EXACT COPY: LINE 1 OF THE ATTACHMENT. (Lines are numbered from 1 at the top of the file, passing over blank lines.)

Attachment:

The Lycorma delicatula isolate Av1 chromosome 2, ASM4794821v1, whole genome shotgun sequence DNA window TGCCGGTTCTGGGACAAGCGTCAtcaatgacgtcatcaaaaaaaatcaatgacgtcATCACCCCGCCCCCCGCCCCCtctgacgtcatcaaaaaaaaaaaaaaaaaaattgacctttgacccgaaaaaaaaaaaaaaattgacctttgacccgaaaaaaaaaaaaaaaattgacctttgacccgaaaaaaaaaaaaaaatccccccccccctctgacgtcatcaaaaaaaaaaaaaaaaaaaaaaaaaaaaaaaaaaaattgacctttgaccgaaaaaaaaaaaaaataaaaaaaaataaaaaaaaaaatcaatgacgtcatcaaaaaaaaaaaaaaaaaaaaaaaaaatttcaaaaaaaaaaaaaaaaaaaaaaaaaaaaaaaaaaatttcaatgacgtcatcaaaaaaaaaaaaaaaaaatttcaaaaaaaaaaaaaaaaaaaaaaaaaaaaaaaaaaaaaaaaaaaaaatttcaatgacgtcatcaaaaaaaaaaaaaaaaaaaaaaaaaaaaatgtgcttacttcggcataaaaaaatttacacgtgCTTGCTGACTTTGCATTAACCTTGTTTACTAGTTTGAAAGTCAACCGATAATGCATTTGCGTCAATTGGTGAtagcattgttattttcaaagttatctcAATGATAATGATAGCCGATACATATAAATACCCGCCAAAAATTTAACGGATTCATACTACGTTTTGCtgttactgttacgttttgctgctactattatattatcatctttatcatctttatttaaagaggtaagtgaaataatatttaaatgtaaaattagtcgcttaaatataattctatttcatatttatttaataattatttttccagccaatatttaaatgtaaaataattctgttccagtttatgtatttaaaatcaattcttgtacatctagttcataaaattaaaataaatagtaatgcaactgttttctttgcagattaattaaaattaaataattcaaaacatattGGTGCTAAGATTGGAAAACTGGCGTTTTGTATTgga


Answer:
The Lycorma delicatula isolate Av1 chromosome 2, ASM4794821v1, whole genome shotgun sequence DNA window TGCCGGTTCTGGGACAAGCGTCAtcaatgacgtcatcaaaaaaaatcaatgacgtcATCACCCCGCCCCCCGCCCCCtctgacgtcatcaaaaaaaaaaaaaaaaaaattgacctttgacccgaaaaaaaaaaaaaaattgacctttgacccgaaaaaaaaaaaaaaaattgacctttgacccgaaaaaaaaaaaaaaatccccccccccctctgacgtcatcaaaaaaaaaaaaaaaaaaaaaaaaaaaaaaaaaaaattgacctttgaccgaaaaaaaaaaaaaataaaaaaaaataaaaaaaaaaatcaatgacgtcatcaaaaaaaaaaaaaaaaaaaaaaaaaatttcaaaaaaaaaaaaaaaaaaaaaaaaaaaaaaaaaaatttcaatgacgtcatcaaaaaaaaaaaaaaaaaatttcaaaaaaaaaaaaaaaaaaaaaaaaaaaaaaaaaaaaaaaaaaaaaatttcaatgacgtcatcaaaaaaaaaaaaaaaaaaaaaaaaaaaaatgtgcttacttcggcataaaaaaatttacacgtgCTTGCTGACTTTGCATTAACCTTGTTTACTAGTTTGAAAGTCAACCGATAATGCATTTGCGTCAATTGGTGAtagcattgttattttcaaagttatctcAATGATAATGATAGCCGATACATATAAATACCCGCCAAAAATTTAACGGATTCATACTACGTTTTGCtgttactgttacgttttgctgctactattatattatcatctttatcatctttatttaaagaggtaagtgaaataatatttaaatgtaaaattagtcgcttaaatataattctatttcatatttatttaataattatttttccagccaatatttaaatgtaaaataattctgttccagtttatgtatttaaaatcaattcttgtacatctagttcataaaattaaaataaatagtaatgcaactgttttctttgcagattaattaaaattaaataattcaaaacatattGGTGCTAAGATTGGAAAACTGGCGTTTTGTATTgga